Persona 5 Tactica was an unexpected game, at least for me. I suspected the Phantom Thieves would return once again after Persona 5 Strikers, but a tactics RPG in the vein of Valkyria Chronicles or XCOM wouldn’t have been my first guess. It’s not a bad idea though, and I was as excited going into Tactica as I was going into Strikers. Seeing the Persona series take on new genres and experiment with the formula is great, and I’m glad the success of Persona 5 as an IP has allowed for it. Not all experiments succeed though, so how well does the Persona series translate to the TRPG genre? Let’s have a look.
Why Are We Here?
Much like the aforementioned Strikers, Persona 5 Tactica’s story takes place following the events of Persona 5. The game assumes you’ve played the title from which it spins-off, and that’s probably a safe bet. Safe to say if you haven’t played Persona 5 you ought to get around to that first. I’m not going to discuss any details of Persona 5 Tactica’s story, but I will be talking about my thoughts on it in general terms. If you want to know absolutely nothing about the narrative then please skip ahead to the ‘Perspective Revolution’ section.
Persona 5 Tactica suffers from something of a slow start. Whilst the action gets underway almost immediately, it takes some time for the narrative foundation to build. In the early hours of the game I was struggling to get terribly invested in events. I think the main issue here is that the world of Persona 5 Tactica feels quite vague. Elements like exploration and Persona’s hallmark social sim gameplay are almost entirely absent, which is understandable for a tactics RPG, but their absence necessitates some improvements to worldbuilding and writing that Tactica doesn’t make.
Where are we? What are we doing? What is the point of our actions? These are questions that Persona 5 Tactica takes a bit too long to get to. There is, of course, nothing wrong with elements of mystery in a story. However, when some of those mysterious elements obscure the stakes and weight of the narrative, it makes it harder to get invested in the progression of the plot. I will clarify that, once it gets off the ground, Persona 5 Tactica’s narrative is pretty fantastic. It just suffers from a rough start. Luckily, we have a delightful cast of established characters to pick up the slack.
Thou Art I
The Persona series’ narratives can be a bit all over the place, but one consistent strength that has carried the series to success is its excellent character writing. Persona 5 Tactica is no exception. The game does have quite the advantage in the form of Persona 5’s widely loved cast. The Phantom Thieves are established and their group dynamic is already established. All Tactica has to do is integrate them into its narrative, and it does this flawlessly. The goofball banter between the thieves is as wonderful as ever, and I relished the chance to spend more time with them. They do get upstaged a bit though to tell you the truth.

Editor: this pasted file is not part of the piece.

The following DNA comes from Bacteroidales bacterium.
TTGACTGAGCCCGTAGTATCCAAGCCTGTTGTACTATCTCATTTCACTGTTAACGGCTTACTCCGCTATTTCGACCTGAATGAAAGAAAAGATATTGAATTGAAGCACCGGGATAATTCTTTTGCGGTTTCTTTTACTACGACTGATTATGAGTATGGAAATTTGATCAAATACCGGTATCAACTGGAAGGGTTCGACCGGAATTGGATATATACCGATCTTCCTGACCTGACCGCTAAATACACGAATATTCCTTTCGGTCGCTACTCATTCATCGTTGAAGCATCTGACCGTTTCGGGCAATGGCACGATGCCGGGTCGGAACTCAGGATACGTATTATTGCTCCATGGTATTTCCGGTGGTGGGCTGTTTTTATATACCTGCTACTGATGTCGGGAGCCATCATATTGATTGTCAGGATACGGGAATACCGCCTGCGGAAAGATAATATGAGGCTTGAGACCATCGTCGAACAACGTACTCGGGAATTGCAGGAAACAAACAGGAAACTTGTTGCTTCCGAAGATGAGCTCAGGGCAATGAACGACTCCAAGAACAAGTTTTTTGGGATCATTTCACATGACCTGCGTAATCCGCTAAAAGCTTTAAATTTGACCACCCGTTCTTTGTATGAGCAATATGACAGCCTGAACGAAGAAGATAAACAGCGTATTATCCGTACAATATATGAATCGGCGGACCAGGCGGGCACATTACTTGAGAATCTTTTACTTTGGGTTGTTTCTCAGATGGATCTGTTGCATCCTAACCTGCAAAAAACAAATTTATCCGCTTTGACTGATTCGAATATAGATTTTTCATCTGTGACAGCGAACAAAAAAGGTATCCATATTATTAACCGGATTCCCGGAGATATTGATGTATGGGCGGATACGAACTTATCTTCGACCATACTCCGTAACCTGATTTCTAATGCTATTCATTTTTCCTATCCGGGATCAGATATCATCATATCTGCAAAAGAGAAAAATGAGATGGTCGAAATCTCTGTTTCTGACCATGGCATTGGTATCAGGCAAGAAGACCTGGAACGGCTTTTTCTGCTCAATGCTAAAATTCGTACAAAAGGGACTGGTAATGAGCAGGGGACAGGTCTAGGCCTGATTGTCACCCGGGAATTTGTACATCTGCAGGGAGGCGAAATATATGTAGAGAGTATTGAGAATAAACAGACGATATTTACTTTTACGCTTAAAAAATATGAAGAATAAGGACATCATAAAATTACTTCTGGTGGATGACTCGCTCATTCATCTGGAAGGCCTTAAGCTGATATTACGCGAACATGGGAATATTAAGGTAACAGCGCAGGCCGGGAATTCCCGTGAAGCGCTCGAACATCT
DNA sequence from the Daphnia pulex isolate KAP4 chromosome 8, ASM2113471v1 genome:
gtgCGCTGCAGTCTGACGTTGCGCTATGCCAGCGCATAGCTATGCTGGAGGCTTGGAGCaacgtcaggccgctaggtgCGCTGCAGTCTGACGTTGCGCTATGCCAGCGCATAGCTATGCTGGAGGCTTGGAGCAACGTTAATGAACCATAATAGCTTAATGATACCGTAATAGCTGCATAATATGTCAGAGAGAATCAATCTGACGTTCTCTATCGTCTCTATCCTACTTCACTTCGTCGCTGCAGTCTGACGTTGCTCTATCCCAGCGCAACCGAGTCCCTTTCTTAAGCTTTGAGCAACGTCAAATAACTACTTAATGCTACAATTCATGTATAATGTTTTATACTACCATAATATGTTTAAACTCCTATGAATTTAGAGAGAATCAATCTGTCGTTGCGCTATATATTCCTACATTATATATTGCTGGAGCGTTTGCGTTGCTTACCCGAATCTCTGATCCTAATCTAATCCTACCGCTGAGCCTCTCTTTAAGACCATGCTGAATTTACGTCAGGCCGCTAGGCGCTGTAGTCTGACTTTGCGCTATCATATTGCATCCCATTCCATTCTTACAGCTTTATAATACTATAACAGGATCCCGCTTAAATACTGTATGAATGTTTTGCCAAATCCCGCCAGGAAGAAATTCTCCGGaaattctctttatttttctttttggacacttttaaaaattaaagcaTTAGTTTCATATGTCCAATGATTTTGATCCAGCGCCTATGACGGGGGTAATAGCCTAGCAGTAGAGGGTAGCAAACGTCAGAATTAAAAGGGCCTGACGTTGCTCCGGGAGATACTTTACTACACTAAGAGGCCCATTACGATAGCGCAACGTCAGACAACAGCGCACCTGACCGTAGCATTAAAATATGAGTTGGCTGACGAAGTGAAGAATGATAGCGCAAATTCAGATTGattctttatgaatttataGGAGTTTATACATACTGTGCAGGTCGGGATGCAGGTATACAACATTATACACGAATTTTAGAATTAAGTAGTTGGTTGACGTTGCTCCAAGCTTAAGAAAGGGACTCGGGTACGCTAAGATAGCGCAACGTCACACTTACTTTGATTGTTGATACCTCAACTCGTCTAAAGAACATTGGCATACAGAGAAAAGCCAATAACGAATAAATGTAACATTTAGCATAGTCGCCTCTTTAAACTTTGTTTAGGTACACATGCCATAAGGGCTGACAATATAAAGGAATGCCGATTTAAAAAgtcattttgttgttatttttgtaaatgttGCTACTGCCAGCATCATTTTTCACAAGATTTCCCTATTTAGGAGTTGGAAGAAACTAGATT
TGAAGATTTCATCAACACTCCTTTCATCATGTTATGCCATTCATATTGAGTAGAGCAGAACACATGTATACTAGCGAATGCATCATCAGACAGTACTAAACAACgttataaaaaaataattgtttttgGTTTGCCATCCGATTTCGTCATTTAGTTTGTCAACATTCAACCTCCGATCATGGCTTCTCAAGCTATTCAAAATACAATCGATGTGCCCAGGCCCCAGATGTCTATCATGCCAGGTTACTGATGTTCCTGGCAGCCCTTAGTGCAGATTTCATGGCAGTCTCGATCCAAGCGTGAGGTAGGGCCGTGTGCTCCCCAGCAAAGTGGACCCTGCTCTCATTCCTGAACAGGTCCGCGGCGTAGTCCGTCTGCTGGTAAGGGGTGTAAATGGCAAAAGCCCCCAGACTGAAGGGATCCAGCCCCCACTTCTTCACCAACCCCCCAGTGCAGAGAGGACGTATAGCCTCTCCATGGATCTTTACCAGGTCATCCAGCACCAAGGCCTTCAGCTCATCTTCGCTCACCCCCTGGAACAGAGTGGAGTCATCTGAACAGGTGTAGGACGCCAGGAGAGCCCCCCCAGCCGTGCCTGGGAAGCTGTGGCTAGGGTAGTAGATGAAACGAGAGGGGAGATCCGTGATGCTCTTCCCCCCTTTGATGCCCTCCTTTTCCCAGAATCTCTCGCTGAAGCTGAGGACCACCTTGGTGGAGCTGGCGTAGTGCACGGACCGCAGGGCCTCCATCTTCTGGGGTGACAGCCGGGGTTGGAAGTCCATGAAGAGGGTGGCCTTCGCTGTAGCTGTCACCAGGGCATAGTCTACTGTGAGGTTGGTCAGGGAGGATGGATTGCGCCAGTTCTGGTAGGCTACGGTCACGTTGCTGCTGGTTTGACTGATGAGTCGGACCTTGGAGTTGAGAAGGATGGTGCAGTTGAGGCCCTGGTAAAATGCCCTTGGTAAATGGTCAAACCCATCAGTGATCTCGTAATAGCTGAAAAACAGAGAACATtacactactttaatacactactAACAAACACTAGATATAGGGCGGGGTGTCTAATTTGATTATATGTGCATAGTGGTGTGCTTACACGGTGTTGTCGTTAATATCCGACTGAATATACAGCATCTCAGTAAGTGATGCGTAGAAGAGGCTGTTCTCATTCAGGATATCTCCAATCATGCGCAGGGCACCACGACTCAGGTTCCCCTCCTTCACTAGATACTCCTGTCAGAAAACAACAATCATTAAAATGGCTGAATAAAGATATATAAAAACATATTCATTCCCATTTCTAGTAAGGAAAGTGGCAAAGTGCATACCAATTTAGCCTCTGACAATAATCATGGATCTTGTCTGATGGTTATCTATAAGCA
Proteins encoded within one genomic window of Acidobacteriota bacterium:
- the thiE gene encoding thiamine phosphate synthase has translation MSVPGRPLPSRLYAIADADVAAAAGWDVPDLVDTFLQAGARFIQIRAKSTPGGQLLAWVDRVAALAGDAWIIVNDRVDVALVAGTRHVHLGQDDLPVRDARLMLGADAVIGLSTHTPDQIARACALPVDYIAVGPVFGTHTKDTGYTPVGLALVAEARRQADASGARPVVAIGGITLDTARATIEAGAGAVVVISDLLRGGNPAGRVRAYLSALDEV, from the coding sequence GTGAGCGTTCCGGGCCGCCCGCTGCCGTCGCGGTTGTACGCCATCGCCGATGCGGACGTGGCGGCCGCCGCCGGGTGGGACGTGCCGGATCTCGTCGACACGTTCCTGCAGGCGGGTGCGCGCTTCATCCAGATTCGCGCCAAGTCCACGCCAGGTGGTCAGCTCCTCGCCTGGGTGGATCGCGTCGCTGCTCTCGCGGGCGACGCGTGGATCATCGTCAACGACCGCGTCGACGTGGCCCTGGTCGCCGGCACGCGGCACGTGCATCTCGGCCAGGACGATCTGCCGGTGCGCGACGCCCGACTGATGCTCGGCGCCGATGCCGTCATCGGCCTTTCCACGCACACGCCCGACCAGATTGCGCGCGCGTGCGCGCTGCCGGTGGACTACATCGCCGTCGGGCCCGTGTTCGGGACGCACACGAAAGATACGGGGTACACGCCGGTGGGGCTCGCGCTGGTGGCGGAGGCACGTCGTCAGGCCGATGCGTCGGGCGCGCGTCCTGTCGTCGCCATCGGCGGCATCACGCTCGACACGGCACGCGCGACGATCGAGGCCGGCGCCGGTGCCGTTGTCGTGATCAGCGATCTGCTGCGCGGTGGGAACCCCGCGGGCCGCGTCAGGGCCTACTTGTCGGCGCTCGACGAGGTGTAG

Persona 5 Tactica introduces two new characters, Erina and Toshiro, who serve as the main protagonists of the narrative. For all it’s easy to bring a set of established characters into a new story, it’s a pretty difficult task to bring new characters in and not have them come off as tacked-on or underdeveloped. Persona 5 Tactica proceeds as if this were not a difficulty at all though. Erina and Toshiro steal the show, they carry almost all of the emotional weight of the story, and they slip seamlessly into the Phantom Thieves group dynamic. I wasn’t expecting to become so attached to these two newcomers, but I’m happy to have that expectation subverted. Perhaps we could sub these two in for future Persona 5 games somehow? Bench Morgana maybe, no one will miss him.
It’s difficult to justify or explain my delight with Erina and Toshiro without spoiling Persona 5 Tactica’s story. So I won’t. What I will offer is a summary of my thoughts on the story. Despite a rough start, and some issues with indistinct worldbuilding and stakes, I came away from Persona 5 Tactica with a lot of love and appreciation for the narrative. I think this outshines the story of Persona 5 Strikers in just about every way, and to be honest it’s quite a bit better constructed than Persona 5’s story too, though it does rely heavily on Persona 5 as a foundation so it’s not an entirely fair comparison.